Save and Invest for Virtually Any Goal With These Top Tips

Whether it’s for short-term, intermediate-term, or long-term objectives, these tips will help you succeed.

Your savings goals should be matched to your objectives and time horizon — that is, what are you saving for, and when do you need the money to buy it by?

Not synchronizing these can lead you to make poor investment choices, miss your goals entirely, or worse, lose your money altogether! With the litany of accounts and assets that Canadians can invest in these days, it’s no surprise that people can feel confused and apprehensive about which one to pick.

While an in-depth analysis of your particular financial situation may warrant a personalized sit-down, today I will be providing some general tips that are suitable for a broad spectrum of investors. Let’s get started!

A short-term, moderately sized purchase

Whether it be a vacation package, a fancy date, a new laptop, or just a night out, these savings goals tend to share one similarity: they are short term and not exorbitantly expensive. For these goals, liquidity (the ability to come up with the cash needed quickly) is your primary concern.

My advice here would be to keep cash in a chequing account. Although you may not be able to earn interest on it, you can access it easily to fulfill credit obligations. A good idea for these purchases may be to use a cash-back credit card and then pay it off immediately. Doing this eliminates the risk of interest payments while giving you a small return.

An intermediate-term, large purchase

Are you thinking about financing or leasing a new car in a year or so? Are you starting graduate school next year and need to come up with tuition? Are you planning to start a family in the next two years? Do you need a down payment for your first home in three years?  Or maybe you just want to get an emergency fund going.

These purchases (or costs) may be further off in time, but they can be large enough that we have to save towards it. Your best bet here is a high-interest savings account (HISA) with smaller banks or credit unions. With interest rates at rock bottom right now, guaranteed investment certificates (GICs) just won’t hack it anymore.

Although a GIC would guarantee you safety of principal, the low rates and potential lock-in are too big of a drawback. An HISA could get you upwards of 2% interest annually, grant you easy access to your money when you need it, and is CDIC insured.

Long-term retirement

When it comes to retirement, your goal should be to max out your Tax-Free Savings Account or Registered Retirement Savings Account every year. Which one to contribute to first depends on many things, including your current tax bracket and anticipated income at retirement. If you’re lucky enough to max these out, consider investing the excess in a taxable account.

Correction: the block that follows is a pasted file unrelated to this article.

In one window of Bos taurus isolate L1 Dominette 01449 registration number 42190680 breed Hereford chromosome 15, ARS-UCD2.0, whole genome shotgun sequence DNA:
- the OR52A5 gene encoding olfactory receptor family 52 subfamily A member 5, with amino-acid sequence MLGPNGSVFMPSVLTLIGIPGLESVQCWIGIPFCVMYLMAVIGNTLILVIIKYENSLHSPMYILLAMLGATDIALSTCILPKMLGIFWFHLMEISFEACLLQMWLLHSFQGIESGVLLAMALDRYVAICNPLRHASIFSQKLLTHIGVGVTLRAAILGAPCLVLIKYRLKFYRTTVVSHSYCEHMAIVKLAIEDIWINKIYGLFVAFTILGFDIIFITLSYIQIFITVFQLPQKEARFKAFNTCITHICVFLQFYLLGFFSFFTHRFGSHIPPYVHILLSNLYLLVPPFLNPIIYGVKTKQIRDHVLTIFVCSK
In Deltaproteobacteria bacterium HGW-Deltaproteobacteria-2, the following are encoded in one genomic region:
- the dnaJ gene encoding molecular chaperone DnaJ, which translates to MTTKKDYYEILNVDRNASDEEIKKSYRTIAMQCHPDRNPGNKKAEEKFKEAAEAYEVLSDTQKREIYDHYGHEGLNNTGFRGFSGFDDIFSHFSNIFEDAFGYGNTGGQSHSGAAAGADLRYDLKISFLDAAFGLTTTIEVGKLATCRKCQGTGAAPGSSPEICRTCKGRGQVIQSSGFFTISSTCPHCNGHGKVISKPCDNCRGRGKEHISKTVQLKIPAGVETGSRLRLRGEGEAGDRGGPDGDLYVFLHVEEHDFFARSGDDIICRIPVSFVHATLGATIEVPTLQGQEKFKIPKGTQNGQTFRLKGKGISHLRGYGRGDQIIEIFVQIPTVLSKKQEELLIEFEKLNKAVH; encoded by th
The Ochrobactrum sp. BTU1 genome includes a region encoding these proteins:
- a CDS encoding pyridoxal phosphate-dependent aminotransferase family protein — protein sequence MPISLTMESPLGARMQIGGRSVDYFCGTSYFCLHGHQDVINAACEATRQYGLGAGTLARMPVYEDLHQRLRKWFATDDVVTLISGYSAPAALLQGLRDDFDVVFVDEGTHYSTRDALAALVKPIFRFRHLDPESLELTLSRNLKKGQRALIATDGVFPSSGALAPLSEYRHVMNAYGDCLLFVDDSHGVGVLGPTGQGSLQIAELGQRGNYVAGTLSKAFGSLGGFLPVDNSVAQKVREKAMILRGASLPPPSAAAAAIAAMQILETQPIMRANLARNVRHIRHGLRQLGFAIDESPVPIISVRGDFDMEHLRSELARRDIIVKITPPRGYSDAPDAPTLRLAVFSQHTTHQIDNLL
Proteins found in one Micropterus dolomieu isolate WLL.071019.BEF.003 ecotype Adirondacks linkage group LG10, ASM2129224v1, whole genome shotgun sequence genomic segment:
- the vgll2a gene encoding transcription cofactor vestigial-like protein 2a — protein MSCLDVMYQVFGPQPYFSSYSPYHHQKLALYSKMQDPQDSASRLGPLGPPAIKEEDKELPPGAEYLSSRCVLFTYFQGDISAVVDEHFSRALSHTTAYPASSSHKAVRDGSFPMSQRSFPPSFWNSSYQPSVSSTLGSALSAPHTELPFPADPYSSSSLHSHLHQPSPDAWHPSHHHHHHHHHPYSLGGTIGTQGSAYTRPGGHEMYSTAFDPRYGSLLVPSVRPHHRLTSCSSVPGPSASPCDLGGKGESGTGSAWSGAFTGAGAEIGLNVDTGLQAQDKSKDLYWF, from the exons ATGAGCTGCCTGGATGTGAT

Within these accounts, you should aim to hold a well-diversified investment portfolio comprised of assets allocated based on your risk tolerance and time horizon. Your investment portfolio must be large and stable enough at retirement to sustain many years of withdrawals without being depleted.

For example, a young investor may be willing to hold an aggressive 100% stock portfolio. This investor has the time to recover from potentially disastrous drawdowns early on. An older investor on the brink of retirement may want a 60/40 stock/bond portfolio to reduce volatility and preserve capital in the event of a crash.

The Foolish takeaway

Good investors match their chosen investment vehicle with their objectives and time horizon. Selecting the best accounts and holdings ensures both safety of principle and decent returns. Doing so will give you the best chance of having that capital when you need to deploy it. Money is a means of achieving your goals in life, and being smart with your savings plays a big role in enabling that.

This article represents the opinion of the writer, who may disagree with the “official” recommendation position of a Motley Fool premium service or advisor. We’re Motley! Questioning an investing thesis — even one of our own — helps us all think critically about investing and make decisions that help us become smarter, happier, and richer, so we sometimes publish articles that may not be in line with recommendations, rankings or other content.

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